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Internet Job Search and Unemployment Durations

  • Kuhn, Peter J.

    ()

    (University of California, Santa Barbara)

  • Skuterud, Mikal

    ()

    (Statistics Canada)

After decades of stability, the technologies used by workers to locate new jobs began to change rapidly with the diffusion of internet access in the late 1990’s. Which types of persons incorporated the internet into their job search strategy, and did searching for work on line help these workers find new jobs faster? We address these questions using measures of internet job search derived from the December 1998 and August 2000 CPS Computer and Internet Supplements, matched with job search outcomes from subsequent CPS files. We find that internet searchers are positively selected on observables, but negatively selected on unobservables. A beneficial (unemployment-duration reducing) causal effect of internet job search is consistent with our estimates only if negative selection on unobservables is especially strong, in other words only if the population of on-line resumes is strongly adversely selected.

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Paper provided by Institute for the Study of Labor (IZA) in its series IZA Discussion Papers with number 613.

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Length: 48 pages
Date of creation: Oct 2002
Date of revision:
Publication status: published in: American Economic Review, 2004, 94 (1), 218-232
Handle: RePEc:iza:izadps:dp613
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  1. Addison, John T. & Portugal, Pedro, 2001. "Job Search Methods and Outcomes," IZA Discussion Papers 349, Institute for the Study of Labor (IZA).
  2. Dennis W. Carlton & Judith A. Chevalier, 2001. "Free Riding and Sales Strategies for the Internet," NBER Working Papers 8067, National Bureau of Economic Research, Inc.
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  6. Brown, Jeffrey, 2000. "Does the Internet Make Markets More Competitive? Evidence from the Life Insurance Industry," Working Paper Series rwp00-007, Harvard University, John F. Kennedy School of Government.
  7. Goolsbee, Austan & Klenow, Peter J, 2002. "Evidence on Learning and Network Externalities in the Diffusion of Home Computers," Journal of Law and Economics, University of Chicago Press, vol. 45(2), pages 317-43, October.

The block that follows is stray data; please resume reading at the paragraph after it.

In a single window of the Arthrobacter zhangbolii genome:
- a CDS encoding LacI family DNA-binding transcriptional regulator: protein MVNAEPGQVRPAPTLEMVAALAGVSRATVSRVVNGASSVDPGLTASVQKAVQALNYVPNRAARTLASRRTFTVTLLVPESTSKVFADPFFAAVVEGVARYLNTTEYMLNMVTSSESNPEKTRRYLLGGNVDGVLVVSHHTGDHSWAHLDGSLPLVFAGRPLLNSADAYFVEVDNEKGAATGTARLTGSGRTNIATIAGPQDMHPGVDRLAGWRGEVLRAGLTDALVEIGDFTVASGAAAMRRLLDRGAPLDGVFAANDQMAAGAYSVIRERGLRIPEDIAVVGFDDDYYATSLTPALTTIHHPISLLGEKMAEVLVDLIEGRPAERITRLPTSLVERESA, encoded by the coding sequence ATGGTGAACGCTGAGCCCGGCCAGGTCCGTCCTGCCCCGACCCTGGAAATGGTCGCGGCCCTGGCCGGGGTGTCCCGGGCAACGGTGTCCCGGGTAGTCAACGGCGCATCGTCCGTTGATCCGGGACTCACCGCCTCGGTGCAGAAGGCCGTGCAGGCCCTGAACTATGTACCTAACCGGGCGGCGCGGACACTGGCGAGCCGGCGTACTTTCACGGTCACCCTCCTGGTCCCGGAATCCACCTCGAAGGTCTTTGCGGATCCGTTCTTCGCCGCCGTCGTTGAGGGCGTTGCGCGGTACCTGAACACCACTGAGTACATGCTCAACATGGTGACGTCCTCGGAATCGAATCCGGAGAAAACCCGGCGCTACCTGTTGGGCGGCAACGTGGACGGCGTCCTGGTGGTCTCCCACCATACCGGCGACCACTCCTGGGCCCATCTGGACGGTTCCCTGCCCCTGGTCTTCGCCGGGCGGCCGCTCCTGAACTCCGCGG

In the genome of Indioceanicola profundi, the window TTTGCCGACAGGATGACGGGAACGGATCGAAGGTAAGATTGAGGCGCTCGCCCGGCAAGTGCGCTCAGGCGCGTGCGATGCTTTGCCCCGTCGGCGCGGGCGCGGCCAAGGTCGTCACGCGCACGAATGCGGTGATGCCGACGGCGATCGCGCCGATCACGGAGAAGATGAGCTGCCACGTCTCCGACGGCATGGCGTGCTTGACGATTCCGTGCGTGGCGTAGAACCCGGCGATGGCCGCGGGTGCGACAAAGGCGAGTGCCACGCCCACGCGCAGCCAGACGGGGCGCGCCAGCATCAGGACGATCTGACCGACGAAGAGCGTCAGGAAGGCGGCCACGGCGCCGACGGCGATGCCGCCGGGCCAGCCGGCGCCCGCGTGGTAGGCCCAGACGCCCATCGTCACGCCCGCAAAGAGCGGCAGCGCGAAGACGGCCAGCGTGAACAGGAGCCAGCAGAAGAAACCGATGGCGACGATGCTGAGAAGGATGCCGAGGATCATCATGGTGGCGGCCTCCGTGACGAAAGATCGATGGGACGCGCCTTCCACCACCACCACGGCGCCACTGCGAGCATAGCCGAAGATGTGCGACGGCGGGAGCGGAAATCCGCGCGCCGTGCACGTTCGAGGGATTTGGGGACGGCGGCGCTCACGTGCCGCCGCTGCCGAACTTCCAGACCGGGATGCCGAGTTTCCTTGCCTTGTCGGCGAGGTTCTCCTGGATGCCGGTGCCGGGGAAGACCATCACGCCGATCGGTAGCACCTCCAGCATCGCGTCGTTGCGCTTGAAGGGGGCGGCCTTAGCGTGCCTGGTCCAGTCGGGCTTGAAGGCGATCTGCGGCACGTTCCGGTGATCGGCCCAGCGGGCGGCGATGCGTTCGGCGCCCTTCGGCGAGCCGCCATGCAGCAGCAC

8. Jonathan M. Thomas, 1997. "Public employment agencies and unemployment spells: Reconciling the experimental and nonexperimental evidence," Industrial and Labor Relations Review, ILR Review, Cornell University, ILR School, vol. 50(4), pages 667-683, July.
  9. David Autor, 2000. "Wiring the Labor Market," NBER Working Papers 7959, National Bureau of Economic Research, Inc.
  10. William H. Greene, 1998. "Gender Economics Courses in Liberal Arts Colleges: Further Results," The Journal of Economic Education, Taylor & Francis Journals, vol. 29(4), pages 291-300, January.
  11. Harry J. Holzer, 1986. "Search Method Use by Unemployed Youth," NBER Working Papers 1859, National Bureau of Economic Research, Inc.
  12. Meyer, Bruce D, 1990. "Unemployment Insurance and Unemployment Spells," Econometrica, Econometric Society, vol. 58(4), pages 757-82, July.
  13. Harry J. Holzer, 1986. "Informal Job Search and Black Youth Unemployment," NBER Working Papers 1860, National Bureau of Economic Research, Inc.
  14. Han, Aaron & Hausman, Jerry A, 1990. "Flexible Parametric Estimation of Duration and Competing Risk Models," Journal of Applied Econometrics, John Wiley & Sons, Ltd., vol. 5(1), pages 1-28, January-M.
  15. Lancaster, Tony, 1979. "Econometric Methods for the Duration of Unemployment," Econometrica, Econometric Society, vol. 47(4), pages 939-56, July.
  16. Brigitte C. Madrian & Lars John Lefgren, 1999. "A Note on Longitudinally Matching Current Population Survey (CPS) Respondents," NBER Technical Working Papers 0247, National Bureau of Economic Research, Inc.
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